The New Canon Super-Wide Miracle Lens

Review by Fernando Santos 

Canon just released something special: the world’s widest, full-frame, autofocus, rectilinear lens. Meet the new Canon RF10–20mm F4 L IS STM, a super-wide lens, with a reasonable $2,299 price tag. I was able to get a production model to try, so keep reading to learn if this is a lens you want to keep in your camera bag, or not. 

First things first: This is a rectilinear lens, which means straight lines are kept straight, which isn’t the case with most super-wide-angle lenses. Being an L-series lens, you get the usual full-weather sealing, as well as other highest-quality standards from Canon. If you know the Canon EF11–24mm f/4L USM lens, you’ll be surprised how small the new RF model is: at just 4.4″ (112mm) long, it’s 0.78″ (20mm) shorter than the EF model, and I’m not even considering the required adapter. The weight savings is even more incredible: at just 1.3 lbs. (570g), the new model weighs less than half the EF model (2.60 lbs./1180g). The lens hood is built-in and can’t be removed, which is a good thing to help you protect the front element. The lens cap is non-standard, so you may want to order a spare, just in case you lose yours and then can’t find one in stock (search for Lens Cap 10–20).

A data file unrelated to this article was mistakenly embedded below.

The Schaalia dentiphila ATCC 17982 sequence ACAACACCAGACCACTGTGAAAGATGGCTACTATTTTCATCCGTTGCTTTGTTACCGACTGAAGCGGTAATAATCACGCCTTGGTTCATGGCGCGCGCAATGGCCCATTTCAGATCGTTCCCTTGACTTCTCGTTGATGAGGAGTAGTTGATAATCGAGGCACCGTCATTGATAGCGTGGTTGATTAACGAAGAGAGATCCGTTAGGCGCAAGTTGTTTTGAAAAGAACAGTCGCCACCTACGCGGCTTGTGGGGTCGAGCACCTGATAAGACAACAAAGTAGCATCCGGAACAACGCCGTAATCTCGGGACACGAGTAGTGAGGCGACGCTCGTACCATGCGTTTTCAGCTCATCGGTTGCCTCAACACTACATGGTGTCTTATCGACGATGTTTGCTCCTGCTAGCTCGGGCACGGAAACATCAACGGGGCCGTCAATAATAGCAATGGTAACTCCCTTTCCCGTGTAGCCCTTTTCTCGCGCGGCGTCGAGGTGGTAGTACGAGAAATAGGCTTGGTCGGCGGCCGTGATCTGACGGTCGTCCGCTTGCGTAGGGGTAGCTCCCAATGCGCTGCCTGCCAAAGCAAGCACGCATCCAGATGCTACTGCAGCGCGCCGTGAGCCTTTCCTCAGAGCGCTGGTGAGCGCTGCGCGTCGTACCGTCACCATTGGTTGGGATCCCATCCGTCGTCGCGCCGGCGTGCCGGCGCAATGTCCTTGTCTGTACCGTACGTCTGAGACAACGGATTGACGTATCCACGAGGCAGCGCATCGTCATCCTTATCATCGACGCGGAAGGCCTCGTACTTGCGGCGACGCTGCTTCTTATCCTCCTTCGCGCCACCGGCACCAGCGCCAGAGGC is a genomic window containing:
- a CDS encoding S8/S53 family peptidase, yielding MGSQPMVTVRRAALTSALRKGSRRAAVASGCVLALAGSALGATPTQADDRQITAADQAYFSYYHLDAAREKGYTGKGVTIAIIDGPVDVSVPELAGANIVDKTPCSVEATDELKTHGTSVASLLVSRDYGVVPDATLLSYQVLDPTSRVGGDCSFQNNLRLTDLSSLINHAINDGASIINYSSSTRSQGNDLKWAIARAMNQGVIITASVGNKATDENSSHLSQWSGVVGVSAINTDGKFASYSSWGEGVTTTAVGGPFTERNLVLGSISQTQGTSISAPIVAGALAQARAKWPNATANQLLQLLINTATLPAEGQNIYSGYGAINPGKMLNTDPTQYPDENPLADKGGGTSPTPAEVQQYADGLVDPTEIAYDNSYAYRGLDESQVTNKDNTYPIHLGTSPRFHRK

It won’t be easy to attach a filter to this lens until someone comes up with a dedicated system, but there is a rear-mount, gel filter holder, and you may try going that route. The lens has image stabilization of up to 5 stops (or up to 6 stops if your camera has IBIS). Field coverage at 10mm is 130° degrees. If that doesn’t tell you much, imagine a circle; now slice it into three equal parts and each will have 120°. The field of view is wider than that. There’s another unusual feature on this lens: a customizable button. It’s like those you can find on long telephoto lenses. 

Here’s one more possibility for you to custom-configure your camera and lens to your preferences. If you have a Canon RF-S body, you can still use this lens and it will give you a coverage equivalent to a 16–32mm lens, which I’m sure will be very welcome for those with APC-C bodies. 

Regarding performance, you’ll get exactly what you’d expect from a Canon L-series lens: super-sharp image quality. You’ll love how lightweight it feels if you’re used to the EF11–24mm model. On the other hand, you may find the 20mm limit too short and prefer to go with the RF14–35mm model because, at 14mm, it’s still a very wide-angle lens. Going up to 35mm, however, you start getting into a more usual range, which may please a lot of people, and the RF 14–35mm costs about half the price. 

Quick warning: At the time of this writing, Adobe had released Camera Raw 16.0.1, which included support for this lens model, but Lightroom Classic did not yet include the lens profile. Also, with the Canon EOS R6 Mark II, make sure you have the latest camera firmware (at least 1.2.0) or the lens may not work properly. 

If you want to create unique images that will make people stop and look at them, then you may need something extra, and this super-wide RF10–20mm F4 L IS STM lens can help you out. Whether for architecture, interiors, landscapes, cityscapes, or some unique-looking street photography, this is an impressive lens that I’m going to keep inside my camera bag. I highly recommend it.